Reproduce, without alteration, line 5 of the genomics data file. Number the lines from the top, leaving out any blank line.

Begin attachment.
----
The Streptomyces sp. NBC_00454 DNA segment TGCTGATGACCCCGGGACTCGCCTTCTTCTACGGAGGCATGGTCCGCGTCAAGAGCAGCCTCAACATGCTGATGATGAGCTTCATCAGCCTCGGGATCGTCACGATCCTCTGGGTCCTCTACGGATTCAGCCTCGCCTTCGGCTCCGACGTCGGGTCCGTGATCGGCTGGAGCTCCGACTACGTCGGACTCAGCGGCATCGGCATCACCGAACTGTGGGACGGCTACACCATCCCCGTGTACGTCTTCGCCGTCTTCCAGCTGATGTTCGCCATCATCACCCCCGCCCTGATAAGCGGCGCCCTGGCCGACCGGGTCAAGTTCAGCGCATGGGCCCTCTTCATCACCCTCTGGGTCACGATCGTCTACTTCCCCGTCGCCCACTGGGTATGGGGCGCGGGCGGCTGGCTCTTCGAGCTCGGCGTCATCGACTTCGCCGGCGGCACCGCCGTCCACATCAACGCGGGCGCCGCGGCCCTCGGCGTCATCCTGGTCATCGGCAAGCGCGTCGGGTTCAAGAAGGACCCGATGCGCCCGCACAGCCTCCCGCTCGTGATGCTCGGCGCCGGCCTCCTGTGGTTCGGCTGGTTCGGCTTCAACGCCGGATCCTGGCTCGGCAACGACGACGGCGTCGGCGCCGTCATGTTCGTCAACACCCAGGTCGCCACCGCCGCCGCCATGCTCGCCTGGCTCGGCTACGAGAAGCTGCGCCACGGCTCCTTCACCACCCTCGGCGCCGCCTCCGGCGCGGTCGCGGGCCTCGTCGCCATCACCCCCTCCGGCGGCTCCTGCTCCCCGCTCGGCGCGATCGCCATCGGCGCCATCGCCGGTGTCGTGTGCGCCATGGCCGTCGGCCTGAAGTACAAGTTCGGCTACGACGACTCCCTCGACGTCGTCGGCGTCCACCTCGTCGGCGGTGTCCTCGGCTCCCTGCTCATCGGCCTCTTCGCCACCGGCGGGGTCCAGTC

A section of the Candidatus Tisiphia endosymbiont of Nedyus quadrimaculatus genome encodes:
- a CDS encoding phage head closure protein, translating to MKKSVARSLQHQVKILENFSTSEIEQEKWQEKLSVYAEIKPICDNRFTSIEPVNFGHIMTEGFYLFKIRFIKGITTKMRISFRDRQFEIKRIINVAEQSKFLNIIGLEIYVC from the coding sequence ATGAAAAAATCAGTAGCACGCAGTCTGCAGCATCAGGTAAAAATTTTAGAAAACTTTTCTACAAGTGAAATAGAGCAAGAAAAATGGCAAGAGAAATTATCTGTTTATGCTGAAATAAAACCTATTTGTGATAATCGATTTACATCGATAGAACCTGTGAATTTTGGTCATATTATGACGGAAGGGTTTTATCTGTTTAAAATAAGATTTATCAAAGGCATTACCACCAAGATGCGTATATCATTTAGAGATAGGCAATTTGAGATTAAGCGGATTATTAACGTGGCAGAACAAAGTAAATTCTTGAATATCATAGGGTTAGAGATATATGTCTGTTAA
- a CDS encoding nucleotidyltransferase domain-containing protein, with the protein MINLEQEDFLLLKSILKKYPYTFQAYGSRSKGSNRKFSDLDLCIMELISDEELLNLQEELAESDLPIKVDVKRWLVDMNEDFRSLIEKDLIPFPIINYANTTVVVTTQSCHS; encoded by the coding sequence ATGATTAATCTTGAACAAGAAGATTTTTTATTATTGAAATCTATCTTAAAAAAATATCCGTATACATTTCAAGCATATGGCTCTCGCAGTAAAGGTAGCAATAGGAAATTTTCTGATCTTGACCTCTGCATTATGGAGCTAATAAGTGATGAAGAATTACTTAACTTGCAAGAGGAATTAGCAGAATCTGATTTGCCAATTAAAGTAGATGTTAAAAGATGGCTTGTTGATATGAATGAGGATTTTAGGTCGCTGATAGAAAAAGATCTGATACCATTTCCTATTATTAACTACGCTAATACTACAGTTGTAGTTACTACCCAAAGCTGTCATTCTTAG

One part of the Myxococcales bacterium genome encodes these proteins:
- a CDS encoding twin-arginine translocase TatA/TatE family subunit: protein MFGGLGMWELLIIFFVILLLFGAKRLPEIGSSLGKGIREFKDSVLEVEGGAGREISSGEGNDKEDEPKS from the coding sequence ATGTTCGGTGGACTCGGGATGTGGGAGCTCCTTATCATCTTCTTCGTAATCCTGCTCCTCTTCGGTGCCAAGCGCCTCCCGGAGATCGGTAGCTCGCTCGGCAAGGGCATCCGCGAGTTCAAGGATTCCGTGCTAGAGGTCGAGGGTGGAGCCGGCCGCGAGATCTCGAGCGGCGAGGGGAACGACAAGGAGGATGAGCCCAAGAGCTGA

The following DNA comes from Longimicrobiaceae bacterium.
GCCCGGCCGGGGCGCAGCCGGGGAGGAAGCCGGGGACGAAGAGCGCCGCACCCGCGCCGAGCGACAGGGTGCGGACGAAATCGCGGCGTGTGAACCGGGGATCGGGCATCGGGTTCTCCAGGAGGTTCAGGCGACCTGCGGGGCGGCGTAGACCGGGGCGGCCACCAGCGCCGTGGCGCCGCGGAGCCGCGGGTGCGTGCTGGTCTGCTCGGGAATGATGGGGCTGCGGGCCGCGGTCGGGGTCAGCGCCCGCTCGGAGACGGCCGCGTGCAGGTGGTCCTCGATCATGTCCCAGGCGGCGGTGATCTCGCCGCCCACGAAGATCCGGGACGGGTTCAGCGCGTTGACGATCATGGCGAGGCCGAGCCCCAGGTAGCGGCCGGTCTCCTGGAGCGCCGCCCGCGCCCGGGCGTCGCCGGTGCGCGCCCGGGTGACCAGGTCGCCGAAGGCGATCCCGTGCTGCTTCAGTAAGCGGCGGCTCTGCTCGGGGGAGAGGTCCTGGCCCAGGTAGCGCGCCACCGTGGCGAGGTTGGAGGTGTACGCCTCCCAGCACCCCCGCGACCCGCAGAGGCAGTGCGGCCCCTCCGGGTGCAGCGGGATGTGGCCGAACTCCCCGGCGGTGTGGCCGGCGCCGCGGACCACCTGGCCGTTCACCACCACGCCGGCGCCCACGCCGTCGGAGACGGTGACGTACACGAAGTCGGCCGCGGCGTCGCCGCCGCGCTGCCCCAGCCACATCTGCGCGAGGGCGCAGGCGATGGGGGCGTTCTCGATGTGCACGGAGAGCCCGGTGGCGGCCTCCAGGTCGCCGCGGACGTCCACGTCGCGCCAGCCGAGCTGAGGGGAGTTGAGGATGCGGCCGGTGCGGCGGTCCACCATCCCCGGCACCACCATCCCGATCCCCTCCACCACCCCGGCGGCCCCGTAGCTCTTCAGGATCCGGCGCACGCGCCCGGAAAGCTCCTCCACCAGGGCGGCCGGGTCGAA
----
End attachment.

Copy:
One part of the Myxococcales bacterium genome encodes these proteins: